Permanent Links

Poll

What should be the topic for the next Impossibly Stupid poll?

A Town Square Poll Space

Tech Corner

See Also

[ICO]NameLast modifiedSizeDescription

[PARENTDIR]Parent Directory  -  
[TXT]README.html2018-02-17 13:23 11K 
[   ]info.json2018-02-11 12:16 35  
[   ]tags=auto2015-03-26 18:30 0  
[   ]tags=meta2015-03-26 18:30 0  

Extra automation employing Ansible

When I wrote about configuring Exim, the Ruby scripts I gave were just the tip of the automation iceberg. It’s only after you’ve taken those first baby steps that you start to realize how many other parts of the process there are that still require human intervention. Then the questions come in a rush:

Who knows which physical servers are supposed to be handling email? Are we sure they’re running Exim? What about Ruby? Do they already have these custom scripts on them? What about the zone files that feed the scripts? How does a person access each machine to run the scripts in the first place?

It’s all those sorts of issues that either have you stopping cold at basic scripting, or feverishly looking for some kind of tool that does it all. At Impossibly Stupid, I advocate a more reasonable approach, and so today I’m going to suggest you consider using Ansible for your next steps in automation. Why?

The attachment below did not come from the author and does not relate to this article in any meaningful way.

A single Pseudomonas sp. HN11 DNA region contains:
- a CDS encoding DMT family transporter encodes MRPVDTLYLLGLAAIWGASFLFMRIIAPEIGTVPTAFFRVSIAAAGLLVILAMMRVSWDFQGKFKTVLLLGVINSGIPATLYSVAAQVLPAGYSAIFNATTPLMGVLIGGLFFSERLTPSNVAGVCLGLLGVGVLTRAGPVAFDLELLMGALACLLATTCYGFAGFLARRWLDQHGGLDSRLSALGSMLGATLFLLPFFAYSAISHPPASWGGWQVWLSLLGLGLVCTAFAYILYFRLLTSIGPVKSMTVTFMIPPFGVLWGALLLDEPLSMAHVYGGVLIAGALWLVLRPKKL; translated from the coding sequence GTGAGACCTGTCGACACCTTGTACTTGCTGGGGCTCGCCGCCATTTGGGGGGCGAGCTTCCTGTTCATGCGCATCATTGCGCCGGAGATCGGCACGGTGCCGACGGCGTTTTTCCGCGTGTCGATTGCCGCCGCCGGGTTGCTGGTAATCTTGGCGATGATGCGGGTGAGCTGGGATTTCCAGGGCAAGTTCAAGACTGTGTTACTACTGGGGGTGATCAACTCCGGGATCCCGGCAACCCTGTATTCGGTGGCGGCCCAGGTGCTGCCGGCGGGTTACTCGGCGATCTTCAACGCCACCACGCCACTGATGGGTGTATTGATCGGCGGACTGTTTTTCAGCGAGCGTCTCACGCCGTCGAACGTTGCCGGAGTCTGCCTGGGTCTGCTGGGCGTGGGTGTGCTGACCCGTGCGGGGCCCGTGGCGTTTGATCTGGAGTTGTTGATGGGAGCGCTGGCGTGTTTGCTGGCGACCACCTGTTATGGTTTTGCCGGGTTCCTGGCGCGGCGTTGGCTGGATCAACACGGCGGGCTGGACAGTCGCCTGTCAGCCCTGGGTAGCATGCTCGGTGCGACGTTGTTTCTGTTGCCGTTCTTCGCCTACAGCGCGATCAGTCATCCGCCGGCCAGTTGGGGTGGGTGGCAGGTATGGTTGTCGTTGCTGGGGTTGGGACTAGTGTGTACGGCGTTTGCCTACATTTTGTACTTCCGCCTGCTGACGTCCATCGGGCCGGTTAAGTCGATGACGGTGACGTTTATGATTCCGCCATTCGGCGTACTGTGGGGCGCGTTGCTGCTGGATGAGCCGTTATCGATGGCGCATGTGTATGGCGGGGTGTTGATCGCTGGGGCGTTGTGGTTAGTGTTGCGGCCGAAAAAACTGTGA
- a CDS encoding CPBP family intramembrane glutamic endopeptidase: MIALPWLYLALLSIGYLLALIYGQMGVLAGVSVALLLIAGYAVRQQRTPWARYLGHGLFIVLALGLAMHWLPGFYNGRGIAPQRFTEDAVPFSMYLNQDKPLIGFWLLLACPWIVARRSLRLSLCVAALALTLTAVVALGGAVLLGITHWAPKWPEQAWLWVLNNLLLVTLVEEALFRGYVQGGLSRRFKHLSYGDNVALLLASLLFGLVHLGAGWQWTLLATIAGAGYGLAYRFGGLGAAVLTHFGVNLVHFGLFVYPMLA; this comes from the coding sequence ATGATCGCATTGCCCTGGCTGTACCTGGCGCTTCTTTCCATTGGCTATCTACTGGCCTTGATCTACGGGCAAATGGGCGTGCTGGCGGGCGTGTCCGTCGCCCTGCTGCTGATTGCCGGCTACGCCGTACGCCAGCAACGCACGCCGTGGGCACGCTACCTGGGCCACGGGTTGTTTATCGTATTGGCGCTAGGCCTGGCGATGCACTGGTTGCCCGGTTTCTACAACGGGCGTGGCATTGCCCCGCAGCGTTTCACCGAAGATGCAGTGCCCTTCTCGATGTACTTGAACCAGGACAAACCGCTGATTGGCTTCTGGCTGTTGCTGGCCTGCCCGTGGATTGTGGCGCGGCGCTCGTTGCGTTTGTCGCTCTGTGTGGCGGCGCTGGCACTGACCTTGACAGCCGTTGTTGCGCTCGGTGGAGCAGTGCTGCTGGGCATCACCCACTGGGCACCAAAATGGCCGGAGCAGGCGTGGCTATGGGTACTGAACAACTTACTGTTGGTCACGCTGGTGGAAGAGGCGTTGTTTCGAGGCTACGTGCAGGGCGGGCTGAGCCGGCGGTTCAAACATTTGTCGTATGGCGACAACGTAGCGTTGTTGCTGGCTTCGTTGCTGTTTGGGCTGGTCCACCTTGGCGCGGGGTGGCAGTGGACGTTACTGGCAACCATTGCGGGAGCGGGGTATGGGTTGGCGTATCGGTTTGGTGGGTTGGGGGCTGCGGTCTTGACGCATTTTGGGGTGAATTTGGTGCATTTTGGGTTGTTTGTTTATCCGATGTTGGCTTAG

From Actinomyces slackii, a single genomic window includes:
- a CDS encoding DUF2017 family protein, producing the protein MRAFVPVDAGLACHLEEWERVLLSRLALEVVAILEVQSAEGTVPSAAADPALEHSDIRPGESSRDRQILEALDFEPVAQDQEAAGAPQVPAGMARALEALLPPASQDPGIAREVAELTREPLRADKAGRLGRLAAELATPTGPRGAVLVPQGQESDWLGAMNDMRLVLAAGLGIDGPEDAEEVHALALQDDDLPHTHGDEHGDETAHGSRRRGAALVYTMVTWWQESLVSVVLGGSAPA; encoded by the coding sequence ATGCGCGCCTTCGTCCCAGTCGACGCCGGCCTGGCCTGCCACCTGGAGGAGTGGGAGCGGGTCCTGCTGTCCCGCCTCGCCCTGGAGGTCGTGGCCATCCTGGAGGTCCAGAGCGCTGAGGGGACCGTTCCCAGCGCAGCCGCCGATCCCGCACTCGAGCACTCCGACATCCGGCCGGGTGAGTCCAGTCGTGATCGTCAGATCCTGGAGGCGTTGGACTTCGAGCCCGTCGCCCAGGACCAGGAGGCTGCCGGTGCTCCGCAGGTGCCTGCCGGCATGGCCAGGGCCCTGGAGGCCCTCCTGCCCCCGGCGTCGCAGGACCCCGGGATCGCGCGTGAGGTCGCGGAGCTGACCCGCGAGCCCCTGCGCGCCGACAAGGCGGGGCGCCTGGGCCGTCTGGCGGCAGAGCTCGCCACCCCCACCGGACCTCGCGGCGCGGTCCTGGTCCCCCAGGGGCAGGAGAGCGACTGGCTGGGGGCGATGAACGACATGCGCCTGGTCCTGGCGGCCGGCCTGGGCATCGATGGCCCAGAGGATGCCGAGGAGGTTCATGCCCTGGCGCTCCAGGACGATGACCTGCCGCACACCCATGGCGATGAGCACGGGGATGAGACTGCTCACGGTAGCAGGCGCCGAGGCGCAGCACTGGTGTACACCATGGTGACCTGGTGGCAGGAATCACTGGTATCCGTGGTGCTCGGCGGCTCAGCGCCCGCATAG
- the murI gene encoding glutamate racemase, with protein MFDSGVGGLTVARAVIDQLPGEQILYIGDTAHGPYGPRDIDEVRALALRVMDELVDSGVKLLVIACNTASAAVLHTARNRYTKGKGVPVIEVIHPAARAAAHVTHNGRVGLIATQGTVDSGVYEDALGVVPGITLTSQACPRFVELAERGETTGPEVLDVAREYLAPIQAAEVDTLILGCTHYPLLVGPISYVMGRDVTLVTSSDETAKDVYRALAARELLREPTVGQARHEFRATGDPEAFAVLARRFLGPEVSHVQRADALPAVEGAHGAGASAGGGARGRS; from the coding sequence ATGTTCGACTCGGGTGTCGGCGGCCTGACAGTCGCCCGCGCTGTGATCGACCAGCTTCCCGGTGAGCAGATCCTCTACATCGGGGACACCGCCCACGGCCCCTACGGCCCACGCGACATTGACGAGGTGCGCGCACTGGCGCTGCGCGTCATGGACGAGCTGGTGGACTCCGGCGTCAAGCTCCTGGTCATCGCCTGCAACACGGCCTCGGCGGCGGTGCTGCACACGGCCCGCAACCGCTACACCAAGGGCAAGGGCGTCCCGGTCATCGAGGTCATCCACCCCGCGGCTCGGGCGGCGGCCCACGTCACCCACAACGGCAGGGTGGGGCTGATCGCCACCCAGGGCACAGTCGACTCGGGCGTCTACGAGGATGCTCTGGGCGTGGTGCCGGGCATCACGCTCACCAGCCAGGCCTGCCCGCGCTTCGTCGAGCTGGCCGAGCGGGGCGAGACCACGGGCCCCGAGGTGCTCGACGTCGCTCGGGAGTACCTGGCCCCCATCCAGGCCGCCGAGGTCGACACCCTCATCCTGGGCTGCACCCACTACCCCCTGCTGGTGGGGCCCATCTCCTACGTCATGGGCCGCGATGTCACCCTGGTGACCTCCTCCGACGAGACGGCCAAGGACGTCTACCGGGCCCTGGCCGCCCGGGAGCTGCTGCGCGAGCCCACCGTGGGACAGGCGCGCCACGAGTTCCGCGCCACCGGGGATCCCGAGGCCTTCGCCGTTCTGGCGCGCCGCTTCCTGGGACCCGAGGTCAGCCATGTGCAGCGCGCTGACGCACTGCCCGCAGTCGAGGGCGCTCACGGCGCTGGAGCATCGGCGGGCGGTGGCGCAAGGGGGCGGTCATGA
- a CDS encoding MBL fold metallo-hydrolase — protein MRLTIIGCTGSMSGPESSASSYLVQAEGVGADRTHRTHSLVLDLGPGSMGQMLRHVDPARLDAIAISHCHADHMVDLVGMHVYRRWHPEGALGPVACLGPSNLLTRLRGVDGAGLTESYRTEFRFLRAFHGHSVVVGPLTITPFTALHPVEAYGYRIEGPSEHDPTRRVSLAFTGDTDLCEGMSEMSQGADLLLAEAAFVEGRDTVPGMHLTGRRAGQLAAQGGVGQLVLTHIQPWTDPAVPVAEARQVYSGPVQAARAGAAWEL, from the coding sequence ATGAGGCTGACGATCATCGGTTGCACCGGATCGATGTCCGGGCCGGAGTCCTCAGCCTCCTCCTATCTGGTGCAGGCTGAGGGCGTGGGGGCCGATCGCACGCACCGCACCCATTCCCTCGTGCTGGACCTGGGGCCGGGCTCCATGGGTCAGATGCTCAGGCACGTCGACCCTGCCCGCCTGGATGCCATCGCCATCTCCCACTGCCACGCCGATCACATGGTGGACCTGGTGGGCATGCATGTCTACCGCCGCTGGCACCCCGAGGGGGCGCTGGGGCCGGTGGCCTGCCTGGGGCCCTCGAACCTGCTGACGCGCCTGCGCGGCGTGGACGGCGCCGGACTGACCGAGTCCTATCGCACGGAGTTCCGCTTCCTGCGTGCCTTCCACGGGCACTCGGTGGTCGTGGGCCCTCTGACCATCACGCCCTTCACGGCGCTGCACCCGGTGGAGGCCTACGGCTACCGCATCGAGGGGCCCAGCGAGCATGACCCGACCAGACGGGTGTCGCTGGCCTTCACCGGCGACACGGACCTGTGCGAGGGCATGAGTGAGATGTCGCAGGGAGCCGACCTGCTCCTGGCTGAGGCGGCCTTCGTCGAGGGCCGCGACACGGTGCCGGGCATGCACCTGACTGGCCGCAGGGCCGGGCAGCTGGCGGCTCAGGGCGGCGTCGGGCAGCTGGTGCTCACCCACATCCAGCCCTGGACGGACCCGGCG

It’s declarative

I think a good way to start doing operations automation is by simply answering that list of questions with the basic facts that describe what you have and/or what you want, and that’s what Ansible encourages. There are a lot of configuration management choices, and many of them emphasize writing code as the first step. I think that’s a poor way to handle automation because it represents an unnecessary barrier to entry. To get the most out of automation, you want to be able to present it as an option that anyone at your organization can take advantage of.

It scales well

A lot of those other configuration management options also have extremely steep learning curves. Yes, the ability to do some amazingly large orchestration for a global enterprise is unquestionably very valuable, but anyone who is just starting to introduce automation needs to be able to show its value on smaller scales first. Ansible nicely allows you to not only do that big stuff eventually, but it also scales all the way down to running simple scripts or even basic commands ad-hoc on your various machines.

It’s language agnostic